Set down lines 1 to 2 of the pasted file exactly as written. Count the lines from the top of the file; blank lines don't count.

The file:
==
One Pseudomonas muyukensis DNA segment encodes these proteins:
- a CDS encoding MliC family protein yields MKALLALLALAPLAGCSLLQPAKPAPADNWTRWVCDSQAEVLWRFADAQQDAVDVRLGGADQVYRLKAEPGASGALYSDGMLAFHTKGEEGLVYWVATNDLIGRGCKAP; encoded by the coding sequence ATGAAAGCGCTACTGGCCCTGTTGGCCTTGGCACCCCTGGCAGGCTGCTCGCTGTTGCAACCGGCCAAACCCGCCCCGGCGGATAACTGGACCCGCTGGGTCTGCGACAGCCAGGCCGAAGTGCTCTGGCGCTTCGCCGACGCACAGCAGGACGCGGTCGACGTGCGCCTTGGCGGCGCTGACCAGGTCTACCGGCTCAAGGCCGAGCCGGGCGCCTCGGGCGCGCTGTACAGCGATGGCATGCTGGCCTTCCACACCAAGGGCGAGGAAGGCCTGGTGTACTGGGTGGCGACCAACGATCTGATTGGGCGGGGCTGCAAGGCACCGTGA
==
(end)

One Pseudomonas muyukensis DNA segment encodes these proteins:
- a CDS encoding MliC family protein yields MKALLALLALAPLAGCSLLQPAKPAPADNWTRWVCDSQAEVLWRFADAQQDAVDVRLGGADQVYRLKAEPGASGALYSDGMLAFHTKGEEGLVYWVATNDLIGRGCKAP; encoded by the coding sequence ATGAAAGCGCTACTGGCCCTGTTGGCCTTGGCACCCCTGGCAGGCTGCTCGCTGTTGCAACCGGCCAAACCCGCCCCGGCGGATAACTGGACCCGCTGGGTCTGCGACAGCCAGGCCGAAGTGCTCTGGCGCTTCGCCGACGCACAGCAGGACGCGGTCGACGTGCGCCTTGGCGGCGCTGACCAGGTCTACCGGCTCAAGGCCGAGCCGGGCGCCTCGGGCGCGCTGTACAGCGATGGCATGCTGGCCTTCCACACCAAGGGCGAGGAAGGCCTGGTGTACTGGGTGGCGACCAACGATCTGATTGGGCGGGGCTGCAAGGCACCGTGA